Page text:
There are myriad benefits to be derived from cities with ample, lush vegetation and with abundant space for waterways. These cities would be far less prone to urban heat island effect, critically important given the extreme temperatures we are already seeing in cities around the world. This reduction in temperatures would have the knock-on benefit of reducing emissions from cooling indoor climates. These cities would have better air quality as the vegetation would help clean pollutants from the air. This type of city would be more flood resilient, as the green spaces would greatly increase the water absorption capacity of the city. And this would lend itself to smart ways of storing water when it rains (discover our Sponge City concept), so it can be used during times of drought.

The importance of urban waterfronts

Even if we can limit global warming to 2 degrees Celsius or less (something we are currently not on track to do), it’s estimated that by 2050, 570 cities and 800 million people will be facing the threat of rising sea levels and storm surges. This means that as we rethink our cities to take climate action, we need to pay particular attention to urban waterfronts.

When we make urban waterfronts more resilient, we protect not only the people and property at the sea, we also protect people and property farther inland. To better integrate the urban waterfronts into cities and increase their economic benefits, we should develop multi-functional structures. A good example of this can be found in the town of Katwijk, in the Netherlands, where we designed and helped build a flood protection structure, with a parking garage integrated into a dune and a dike. This structure not only provides protection from coastal flooding, the garage generates revenue. Obviously, this is small-scale but replicating this approach around the world can create a significant impact in terms of climate adaptation, as well as creating economic opportunities.

Another good example of this approach can be found in New York City, where our resilience experts helped design an integrated and multifunctional coastal resilience plan for Lower Manhattan’s East Side. This is currently under construction and once completed will enhance the resilience of this community and protect infrastructure. The flood protection system will also be seamlessly integrated into a new recreation area for people to enjoy the waterfront.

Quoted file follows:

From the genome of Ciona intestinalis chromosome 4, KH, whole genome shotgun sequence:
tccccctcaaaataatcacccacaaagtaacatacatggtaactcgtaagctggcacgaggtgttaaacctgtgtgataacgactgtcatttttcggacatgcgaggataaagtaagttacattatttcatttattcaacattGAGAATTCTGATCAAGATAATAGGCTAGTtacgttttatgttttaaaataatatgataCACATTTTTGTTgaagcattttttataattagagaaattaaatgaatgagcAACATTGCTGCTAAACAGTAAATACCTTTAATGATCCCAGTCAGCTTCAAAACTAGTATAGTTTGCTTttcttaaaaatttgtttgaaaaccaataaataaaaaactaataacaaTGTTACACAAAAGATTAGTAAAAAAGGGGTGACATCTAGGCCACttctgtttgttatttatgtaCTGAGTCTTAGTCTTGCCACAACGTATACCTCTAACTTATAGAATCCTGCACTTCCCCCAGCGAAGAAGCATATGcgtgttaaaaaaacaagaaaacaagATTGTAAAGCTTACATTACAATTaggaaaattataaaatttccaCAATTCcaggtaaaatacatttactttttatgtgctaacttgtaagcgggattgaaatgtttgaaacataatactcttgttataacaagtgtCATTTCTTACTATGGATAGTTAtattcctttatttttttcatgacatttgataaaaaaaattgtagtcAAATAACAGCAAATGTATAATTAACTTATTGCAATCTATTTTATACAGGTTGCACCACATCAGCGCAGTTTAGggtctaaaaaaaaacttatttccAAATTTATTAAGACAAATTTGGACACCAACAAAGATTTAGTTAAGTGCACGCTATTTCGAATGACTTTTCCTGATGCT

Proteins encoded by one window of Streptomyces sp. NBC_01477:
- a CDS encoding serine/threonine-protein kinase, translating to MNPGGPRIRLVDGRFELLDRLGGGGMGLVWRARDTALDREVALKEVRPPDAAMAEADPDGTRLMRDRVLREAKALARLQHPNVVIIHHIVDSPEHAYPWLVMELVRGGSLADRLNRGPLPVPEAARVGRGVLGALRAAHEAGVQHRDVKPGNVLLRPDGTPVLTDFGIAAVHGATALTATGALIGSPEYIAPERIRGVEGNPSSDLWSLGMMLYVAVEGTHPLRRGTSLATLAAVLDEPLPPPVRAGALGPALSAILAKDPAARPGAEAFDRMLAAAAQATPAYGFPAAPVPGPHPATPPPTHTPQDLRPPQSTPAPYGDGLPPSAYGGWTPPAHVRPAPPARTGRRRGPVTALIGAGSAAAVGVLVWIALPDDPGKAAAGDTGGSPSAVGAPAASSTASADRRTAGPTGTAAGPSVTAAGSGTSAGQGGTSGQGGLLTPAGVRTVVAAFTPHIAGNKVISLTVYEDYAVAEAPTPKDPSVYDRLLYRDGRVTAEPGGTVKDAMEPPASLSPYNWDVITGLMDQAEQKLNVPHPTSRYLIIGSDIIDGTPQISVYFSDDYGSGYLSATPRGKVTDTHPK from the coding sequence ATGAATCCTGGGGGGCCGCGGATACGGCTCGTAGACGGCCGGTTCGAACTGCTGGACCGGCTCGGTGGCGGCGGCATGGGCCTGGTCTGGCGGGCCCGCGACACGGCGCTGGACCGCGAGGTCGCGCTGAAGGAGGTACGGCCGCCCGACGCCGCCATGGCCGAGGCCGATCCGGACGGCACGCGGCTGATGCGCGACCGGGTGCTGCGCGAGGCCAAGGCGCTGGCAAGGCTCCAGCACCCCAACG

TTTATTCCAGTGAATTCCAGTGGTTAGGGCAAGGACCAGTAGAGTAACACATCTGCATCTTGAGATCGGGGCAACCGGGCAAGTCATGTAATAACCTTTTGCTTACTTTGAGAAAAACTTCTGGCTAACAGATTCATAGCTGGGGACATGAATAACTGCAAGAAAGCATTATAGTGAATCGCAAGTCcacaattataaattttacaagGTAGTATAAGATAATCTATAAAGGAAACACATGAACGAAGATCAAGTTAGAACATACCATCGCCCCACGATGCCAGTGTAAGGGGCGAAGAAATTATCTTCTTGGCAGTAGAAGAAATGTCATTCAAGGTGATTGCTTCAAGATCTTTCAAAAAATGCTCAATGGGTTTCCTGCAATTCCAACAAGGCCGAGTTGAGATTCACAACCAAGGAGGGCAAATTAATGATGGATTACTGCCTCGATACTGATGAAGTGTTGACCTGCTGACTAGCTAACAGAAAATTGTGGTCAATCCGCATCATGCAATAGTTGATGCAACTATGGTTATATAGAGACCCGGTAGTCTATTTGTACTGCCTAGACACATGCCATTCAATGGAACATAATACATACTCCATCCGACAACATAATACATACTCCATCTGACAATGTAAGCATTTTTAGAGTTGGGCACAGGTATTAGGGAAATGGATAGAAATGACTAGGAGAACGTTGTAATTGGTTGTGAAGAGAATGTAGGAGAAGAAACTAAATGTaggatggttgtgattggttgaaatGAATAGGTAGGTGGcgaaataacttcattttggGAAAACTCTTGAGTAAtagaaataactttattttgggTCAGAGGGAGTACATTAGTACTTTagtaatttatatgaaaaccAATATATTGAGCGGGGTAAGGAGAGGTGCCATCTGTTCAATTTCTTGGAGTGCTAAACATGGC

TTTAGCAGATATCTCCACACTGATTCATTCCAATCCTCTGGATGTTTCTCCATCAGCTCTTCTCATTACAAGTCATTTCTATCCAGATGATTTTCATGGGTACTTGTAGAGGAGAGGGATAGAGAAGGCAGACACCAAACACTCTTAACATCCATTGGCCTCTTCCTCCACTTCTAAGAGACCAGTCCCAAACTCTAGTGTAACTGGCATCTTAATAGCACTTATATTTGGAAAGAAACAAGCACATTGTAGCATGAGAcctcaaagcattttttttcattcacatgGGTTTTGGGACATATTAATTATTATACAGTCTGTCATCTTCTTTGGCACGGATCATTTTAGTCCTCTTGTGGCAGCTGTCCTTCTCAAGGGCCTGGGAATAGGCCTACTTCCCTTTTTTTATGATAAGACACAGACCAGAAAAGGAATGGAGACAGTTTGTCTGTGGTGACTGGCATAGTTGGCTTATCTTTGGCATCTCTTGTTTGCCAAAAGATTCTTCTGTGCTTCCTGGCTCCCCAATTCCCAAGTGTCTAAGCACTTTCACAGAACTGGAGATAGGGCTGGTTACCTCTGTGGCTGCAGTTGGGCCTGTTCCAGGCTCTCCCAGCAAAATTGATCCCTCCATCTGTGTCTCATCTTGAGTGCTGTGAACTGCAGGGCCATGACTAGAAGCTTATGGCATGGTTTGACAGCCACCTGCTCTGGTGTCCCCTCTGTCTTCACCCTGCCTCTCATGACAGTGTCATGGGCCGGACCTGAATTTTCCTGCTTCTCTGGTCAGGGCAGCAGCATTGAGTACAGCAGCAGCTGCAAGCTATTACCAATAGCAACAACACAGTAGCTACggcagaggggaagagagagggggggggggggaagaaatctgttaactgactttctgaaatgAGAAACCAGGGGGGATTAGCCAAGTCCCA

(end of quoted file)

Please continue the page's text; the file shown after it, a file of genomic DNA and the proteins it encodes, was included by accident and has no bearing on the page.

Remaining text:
Nature-based solutions

The most sustainable way to create climate resilience is to use integrated approaches that use the forces of nature, instead of working against them. With nature-based solutions such as the concept of “Building with Nature”, we have used the forces of wind, water, and earth to restore and strengthen the Dutch coastline with very low carbon emissions, while at the same time creating a unique ecosystem that enhances biodiversity.

One of the projects that I am most proud of is our contribution to the restoration of the Ijsselmeer, a lake separated from the sea by a 32km long dike. To better protect the people of the Netherlands from sea level rise, we have worked to increase the height of this Afsluitdijk (climate adaptation), with our design calling for 40% less concrete than traditional methods, which drastically decreases the carbon footprint of the project (climate mitigation). Here we see climate action at its very best, the combination of both adaptation and mitigation methods in the very same project.

In addition to this, we have also worked with the construction and dredging company Boskalis to design and create a new set of islands within the lakes that have been formed by the Afsluitdijk and the Houtribdijk, another dike farther inland. These islands are called the Marker Wadden. They are a place for plants to grow, fish to spawn and birds to nest. In this way we have also helped to restore the ecosystem, which has been damaged as a result of the need to close off this area from the sea to provide flood protection.

This week, I am honored to be one of the people in attendance at COP 26. I’ll be meeting with leaders from businesses, governments, international, civil society, and non-profit organizations, all of whom are committed to helping the world address climate change. At Arcadis, we hope to help lead us out of the crisis. We’ve committed to doubling down on our unique approach to climate action, adaption projects to protect people and the environment, conducted in ways that mitigate carbon emissions where possible. We’ve also recently committed to achieving net zero carbon emissions in our operations by 2035. We strongly believe that if other organizations follow suit, we can turn things around in time. 

AUTHOR

Peter Oosterveer
Chief Executive Officer and Chairman of the Executive Board
Chief Executive Officer and Chairman of the Executive Board